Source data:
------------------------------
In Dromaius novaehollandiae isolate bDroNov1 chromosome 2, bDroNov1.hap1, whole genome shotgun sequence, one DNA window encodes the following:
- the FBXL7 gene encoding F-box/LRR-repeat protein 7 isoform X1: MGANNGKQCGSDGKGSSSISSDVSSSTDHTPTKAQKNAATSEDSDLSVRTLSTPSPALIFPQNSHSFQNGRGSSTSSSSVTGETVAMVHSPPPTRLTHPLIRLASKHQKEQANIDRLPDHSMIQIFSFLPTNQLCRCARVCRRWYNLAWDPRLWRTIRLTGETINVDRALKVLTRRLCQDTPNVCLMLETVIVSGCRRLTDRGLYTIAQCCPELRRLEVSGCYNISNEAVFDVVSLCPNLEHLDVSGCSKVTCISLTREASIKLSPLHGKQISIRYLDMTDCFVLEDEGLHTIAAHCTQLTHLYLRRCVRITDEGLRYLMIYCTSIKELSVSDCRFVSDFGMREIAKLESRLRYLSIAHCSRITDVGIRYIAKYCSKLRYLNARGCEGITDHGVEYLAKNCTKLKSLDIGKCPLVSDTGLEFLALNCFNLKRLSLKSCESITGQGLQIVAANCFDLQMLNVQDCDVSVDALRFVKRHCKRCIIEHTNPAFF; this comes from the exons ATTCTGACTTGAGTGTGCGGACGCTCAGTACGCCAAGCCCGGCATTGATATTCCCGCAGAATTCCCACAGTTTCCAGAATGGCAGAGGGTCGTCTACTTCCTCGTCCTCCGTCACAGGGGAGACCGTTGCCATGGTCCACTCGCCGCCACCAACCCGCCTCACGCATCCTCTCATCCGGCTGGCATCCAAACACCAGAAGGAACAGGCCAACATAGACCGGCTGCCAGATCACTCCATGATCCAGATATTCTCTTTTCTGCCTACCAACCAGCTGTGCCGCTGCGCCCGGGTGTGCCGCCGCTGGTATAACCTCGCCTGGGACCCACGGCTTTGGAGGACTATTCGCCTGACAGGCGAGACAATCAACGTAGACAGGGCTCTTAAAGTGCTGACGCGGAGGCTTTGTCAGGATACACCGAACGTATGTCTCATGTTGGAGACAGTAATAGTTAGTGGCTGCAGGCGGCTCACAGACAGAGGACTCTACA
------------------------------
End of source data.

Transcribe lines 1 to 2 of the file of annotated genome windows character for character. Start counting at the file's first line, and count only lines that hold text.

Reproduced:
In Dromaius novaehollandiae isolate bDroNov1 chromosome 2, bDroNov1.hap1, whole genome shotgun sequence, one DNA window encodes the following:
- the FBXL7 gene encoding F-box/LRR-repeat protein 7 isoform X1: MGANNGKQCGSDGKGSSSISSDVSSSTDHTPTKAQKNAATSEDSDLSVRTLSTPSPALIFPQNSHSFQNGRGSSTSSSSVTGETVAMVHSPPPTRLTHPLIRLASKHQKEQANIDRLPDHSMIQIFSFLPTNQLCRCARVCRRWYNLAWDPRLWRTIRLTGETINVDRALKVLTRRLCQDTPNVCLMLETVIVSGCRRLTDRGLYTIAQCCPELRRLEVSGCYNISNEAVFDVVSLCPNLEHLDVSGCSKVTCISLTREASIKLSPLHGKQISIRYLDMTDCFVLEDEGLHTIAAHCTQLTHLYLRRCVRITDEGLRYLMIYCTSIKELSVSDCRFVSDFGMREIAKLESRLRYLSIAHCSRITDVGIRYIAKYCSKLRYLNARGCEGITDHGVEYLAKNCTKLKSLDIGKCPLVSDTGLEFLALNCFNLKRLSLKSCESITGQGLQIVAANCFDLQMLNVQDCDVSVDALRFVKRHCKRCIIEHTNPAFF; this comes from the exons ATTCTGACTTGAGTGTGCGGACGCTCAGTACGCCAAGCCCGGCATTGATATTCCCGCAGAATTCCCACAGTTTCCAGAATGGCAGAGGGTCGTCTACTTCCTCGTCCTCCGTCACAGGGGAGACCGTTGCCATGGTCCACTCGCCGCCACCAACCCGCCTCACGCATCCTCTCATCCGGCTGGCATCCAAACACCAGAAGGAACAGGCCAACATAGACCGGCTGCCAGATCACTCCATGATCCAGATATTCTCTTTTCTGCCTACCAACCAGCTGTGCCGCTGCGCCCGGGTGTGCCGCCGCTGGTATAACCTCGCCTGGGACCCACGGCTTTGGAGGACTATTCGCCTGACAGGCGAGACAATCAACGTAGACAGGGCTCTTAAAGTGCTGACGCGGAGGCTTTGTCAGGATACACCGAACGTATGTCTCATGTTGGAGACAGTAATAGTTAGTGGCTGCAGGCGGCTCACAGACAGAGGACTCTACA